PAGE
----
Mitchell attended Smith College, where she concentrated in English and studied art with Hyman George Cohen between 1942 and 1944. After two years, she transferred to the School of the Art Institute of Chicago, where she studied painting with Robert von Neumann and Louis Ritman and worked in a figurative manner. Mitchell’s art reflected the influence of a wide variety of artists, including Matisse and Cézanne, and Mexican muralists, such as David Alfaro Siqueiros and Jose Clemente Orozco, both of whom she met on a trip to Guanajuanto, Mexico. While at Chicago, she received the Edward L. Ryerson Traveling Fellowship before graduating with a B.F.A. in 1947. That same year, Mitchell moved to New York City to study with Hans Hofmann. Although impressed by his paintings, she ultimately decided not to enroll in his class. During this period, Mitchell saw works produced by New York School artists such as Arshile Gorky and Jackson Pollock, but later said that she was not yet able to appreciate them.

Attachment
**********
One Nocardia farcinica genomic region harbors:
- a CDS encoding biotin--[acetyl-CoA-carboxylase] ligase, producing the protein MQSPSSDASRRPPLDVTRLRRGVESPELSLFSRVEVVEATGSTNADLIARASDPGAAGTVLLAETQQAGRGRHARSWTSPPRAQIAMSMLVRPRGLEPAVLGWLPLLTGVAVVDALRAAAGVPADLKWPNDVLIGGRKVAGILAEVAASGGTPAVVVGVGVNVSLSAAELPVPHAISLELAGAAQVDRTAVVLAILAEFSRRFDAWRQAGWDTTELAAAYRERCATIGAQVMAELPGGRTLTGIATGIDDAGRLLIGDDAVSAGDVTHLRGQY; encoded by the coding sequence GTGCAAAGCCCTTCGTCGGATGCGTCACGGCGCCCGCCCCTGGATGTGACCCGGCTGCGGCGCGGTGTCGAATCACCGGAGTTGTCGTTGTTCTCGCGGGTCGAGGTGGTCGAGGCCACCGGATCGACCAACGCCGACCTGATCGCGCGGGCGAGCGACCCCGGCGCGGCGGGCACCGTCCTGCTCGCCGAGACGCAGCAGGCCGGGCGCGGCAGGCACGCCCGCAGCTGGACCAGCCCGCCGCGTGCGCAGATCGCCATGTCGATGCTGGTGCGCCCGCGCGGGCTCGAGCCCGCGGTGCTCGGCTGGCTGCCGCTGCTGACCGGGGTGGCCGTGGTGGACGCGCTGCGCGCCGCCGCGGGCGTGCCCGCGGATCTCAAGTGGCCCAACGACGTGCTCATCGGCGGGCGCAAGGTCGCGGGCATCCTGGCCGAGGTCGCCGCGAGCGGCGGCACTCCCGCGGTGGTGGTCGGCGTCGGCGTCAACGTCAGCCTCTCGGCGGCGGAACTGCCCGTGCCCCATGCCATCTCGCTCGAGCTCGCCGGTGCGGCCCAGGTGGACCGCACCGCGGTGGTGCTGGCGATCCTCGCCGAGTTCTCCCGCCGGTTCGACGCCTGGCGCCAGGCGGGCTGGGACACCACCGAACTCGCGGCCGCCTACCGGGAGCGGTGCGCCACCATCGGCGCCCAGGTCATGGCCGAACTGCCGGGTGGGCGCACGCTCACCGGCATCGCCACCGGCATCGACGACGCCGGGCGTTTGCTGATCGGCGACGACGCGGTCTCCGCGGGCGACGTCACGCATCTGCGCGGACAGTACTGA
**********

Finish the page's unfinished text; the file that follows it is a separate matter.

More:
The Ryerson Fellowship allowed Mitchell to work in Paris and Le Lavandou, a town in the south of France, for one year. She traveled with Barney Rosset, a childhood friend and her future husband who later, in 1951, founded Grove Press, an avant-garde publishing
house. In Paris, Mitchell associated with artists such as Herbert Katzman and Philip Guston, who had earlier judged her work favorably in a competition in Chicago. During this period, Mitchell produced Cubist inspired works that reflected the influence of Picasso. Later that year, Mitchell and Rosset relocated to Le Lavandou for the winter. There, Mitchell painted what she called “expressionist landscapes”— increasingly abstract works that were far removed from her earlier, more figurative work.